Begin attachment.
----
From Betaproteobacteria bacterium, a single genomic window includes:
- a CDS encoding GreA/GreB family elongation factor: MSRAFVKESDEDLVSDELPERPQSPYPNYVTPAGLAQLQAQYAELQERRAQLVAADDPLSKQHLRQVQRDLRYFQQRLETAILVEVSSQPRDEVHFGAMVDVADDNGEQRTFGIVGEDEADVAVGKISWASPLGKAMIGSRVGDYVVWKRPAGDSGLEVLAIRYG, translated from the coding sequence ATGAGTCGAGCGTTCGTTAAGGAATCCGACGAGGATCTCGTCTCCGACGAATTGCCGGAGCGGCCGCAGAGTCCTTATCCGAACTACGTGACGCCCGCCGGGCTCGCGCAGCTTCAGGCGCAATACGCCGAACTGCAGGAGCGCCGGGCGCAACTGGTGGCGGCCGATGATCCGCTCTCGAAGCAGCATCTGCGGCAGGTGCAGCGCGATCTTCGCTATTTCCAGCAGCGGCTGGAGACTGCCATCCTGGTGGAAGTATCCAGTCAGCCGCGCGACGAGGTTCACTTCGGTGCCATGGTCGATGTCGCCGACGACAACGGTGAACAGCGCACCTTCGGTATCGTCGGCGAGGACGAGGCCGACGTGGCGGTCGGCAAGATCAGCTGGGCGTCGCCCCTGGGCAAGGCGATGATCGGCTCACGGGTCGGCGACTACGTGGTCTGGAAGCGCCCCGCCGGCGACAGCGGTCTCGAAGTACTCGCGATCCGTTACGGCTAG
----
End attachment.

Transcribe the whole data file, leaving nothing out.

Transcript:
From Betaproteobacteria bacterium, a single genomic window includes:
- a CDS encoding GreA/GreB family elongation factor: MSRAFVKESDEDLVSDELPERPQSPYPNYVTPAGLAQLQAQYAELQERRAQLVAADDPLSKQHLRQVQRDLRYFQQRLETAILVEVSSQPRDEVHFGAMVDVADDNGEQRTFGIVGEDEADVAVGKISWASPLGKAMIGSRVGDYVVWKRPAGDSGLEVLAIRYG, translated from the coding sequence ATGAGTCGAGCGTTCGTTAAGGAATCCGACGAGGATCTCGTCTCCGACGAATTGCCGGAGCGGCCGCAGAGTCCTTATCCGAACTACGTGACGCCCGCCGGGCTCGCGCAGCTTCAGGCGCAATACGCCGAACTGCAGGAGCGCCGGGCGCAACTGGTGGCGGCCGATGATCCGCTCTCGAAGCAGCATCTGCGGCAGGTGCAGCGCGATCTTCGCTATTTCCAGCAGCGGCTGGAGACTGCCATCCTGGTGGAAGTATCCAGTCAGCCGCGCGACGAGGTTCACTTCGGTGCCATGGTCGATGTCGCCGACGACAACGGTGAACAGCGCACCTTCGGTATCGTCGGCGAGGACGAGGCCGACGTGGCGGTCGGCAAGATCAGCTGGGCGTCGCCCCTGGGCAAGGCGATGATCGGCTCACGGGTCGGCGACTACGTGGTCTGGAAGCGCCCCGCCGGCGACAGCGGTCTCGAAGTACTCGCGATCCGTTACGGCTAG